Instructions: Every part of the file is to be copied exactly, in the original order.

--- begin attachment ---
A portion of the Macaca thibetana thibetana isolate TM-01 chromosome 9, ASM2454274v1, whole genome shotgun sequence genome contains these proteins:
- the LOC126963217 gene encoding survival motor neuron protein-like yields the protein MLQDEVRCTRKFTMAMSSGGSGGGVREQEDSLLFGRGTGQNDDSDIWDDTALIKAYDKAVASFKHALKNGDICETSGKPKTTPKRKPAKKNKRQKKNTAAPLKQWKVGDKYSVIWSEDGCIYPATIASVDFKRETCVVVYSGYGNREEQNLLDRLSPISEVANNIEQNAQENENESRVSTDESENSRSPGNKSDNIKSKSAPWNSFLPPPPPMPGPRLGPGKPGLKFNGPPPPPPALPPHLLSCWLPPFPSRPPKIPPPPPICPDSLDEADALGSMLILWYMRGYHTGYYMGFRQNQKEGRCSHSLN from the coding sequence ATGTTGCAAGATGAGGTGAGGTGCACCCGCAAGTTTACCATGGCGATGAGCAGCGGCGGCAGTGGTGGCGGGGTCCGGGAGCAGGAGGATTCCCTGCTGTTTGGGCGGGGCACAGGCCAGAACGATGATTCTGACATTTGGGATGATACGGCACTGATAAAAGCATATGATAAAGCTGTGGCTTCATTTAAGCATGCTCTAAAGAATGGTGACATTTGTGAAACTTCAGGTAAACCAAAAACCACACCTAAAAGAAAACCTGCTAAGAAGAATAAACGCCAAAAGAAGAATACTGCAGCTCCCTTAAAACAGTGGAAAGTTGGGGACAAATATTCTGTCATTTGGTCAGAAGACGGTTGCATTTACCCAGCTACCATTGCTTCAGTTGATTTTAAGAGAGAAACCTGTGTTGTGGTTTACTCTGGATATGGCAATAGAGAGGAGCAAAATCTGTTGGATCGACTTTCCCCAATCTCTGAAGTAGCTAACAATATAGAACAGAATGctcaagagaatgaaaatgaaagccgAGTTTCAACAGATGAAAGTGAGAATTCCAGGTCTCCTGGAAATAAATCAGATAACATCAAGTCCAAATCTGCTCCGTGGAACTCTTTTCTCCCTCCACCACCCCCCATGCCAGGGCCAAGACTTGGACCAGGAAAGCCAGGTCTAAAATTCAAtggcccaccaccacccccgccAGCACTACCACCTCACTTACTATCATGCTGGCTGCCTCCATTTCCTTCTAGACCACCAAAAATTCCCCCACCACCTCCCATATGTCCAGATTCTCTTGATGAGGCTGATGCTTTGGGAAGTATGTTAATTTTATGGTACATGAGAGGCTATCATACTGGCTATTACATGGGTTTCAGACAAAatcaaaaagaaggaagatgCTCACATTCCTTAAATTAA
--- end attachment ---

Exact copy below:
A portion of the Macaca thibetana thibetana isolate TM-01 chromosome 9, ASM2454274v1, whole genome shotgun sequence genome contains these proteins:
- the LOC126963217 gene encoding survival motor neuron protein-like yields the protein MLQDEVRCTRKFTMAMSSGGSGGGVREQEDSLLFGRGTGQNDDSDIWDDTALIKAYDKAVASFKHALKNGDICETSGKPKTTPKRKPAKKNKRQKKNTAAPLKQWKVGDKYSVIWSEDGCIYPATIASVDFKRETCVVVYSGYGNREEQNLLDRLSPISEVANNIEQNAQENENESRVSTDESENSRSPGNKSDNIKSKSAPWNSFLPPPPPMPGPRLGPGKPGLKFNGPPPPPPALPPHLLSCWLPPFPSRPPKIPPPPPICPDSLDEADALGSMLILWYMRGYHTGYYMGFRQNQKEGRCSHSLN from the coding sequence ATGTTGCAAGATGAGGTGAGGTGCACCCGCAAGTTTACCATGGCGATGAGCAGCGGCGGCAGTGGTGGCGGGGTCCGGGAGCAGGAGGATTCCCTGCTGTTTGGGCGGGGCACAGGCCAGAACGATGATTCTGACATTTGGGATGATACGGCACTGATAAAAGCATATGATAAAGCTGTGGCTTCATTTAAGCATGCTCTAAAGAATGGTGACATTTGTGAAACTTCAGGTAAACCAAAAACCACACCTAAAAGAAAACCTGCTAAGAAGAATAAACGCCAAAAGAAGAATACTGCAGCTCCCTTAAAACAGTGGAAAGTTGGGGACAAATATTCTGTCATTTGGTCAGAAGACGGTTGCATTTACCCAGCTACCATTGCTTCAGTTGATTTTAAGAGAGAAACCTGTGTTGTGGTTTACTCTGGATATGGCAATAGAGAGGAGCAAAATCTGTTGGATCGACTTTCCCCAATCTCTGAAGTAGCTAACAATATAGAACAGAATGctcaagagaatgaaaatgaaagccgAGTTTCAACAGATGAAAGTGAGAATTCCAGGTCTCCTGGAAATAAATCAGATAACATCAAGTCCAAATCTGCTCCGTGGAACTCTTTTCTCCCTCCACCACCCCCCATGCCAGGGCCAAGACTTGGACCAGGAAAGCCAGGTCTAAAATTCAAtggcccaccaccacccccgccAGCACTACCACCTCACTTACTATCATGCTGGCTGCCTCCATTTCCTTCTAGACCACCAAAAATTCCCCCACCACCTCCCATATGTCCAGATTCTCTTGATGAGGCTGATGCTTTGGGAAGTATGTTAATTTTATGGTACATGAGAGGCTATCATACTGGCTATTACATGGGTTTCAGACAAAatcaaaaagaaggaagatgCTCACATTCCTTAAATTAA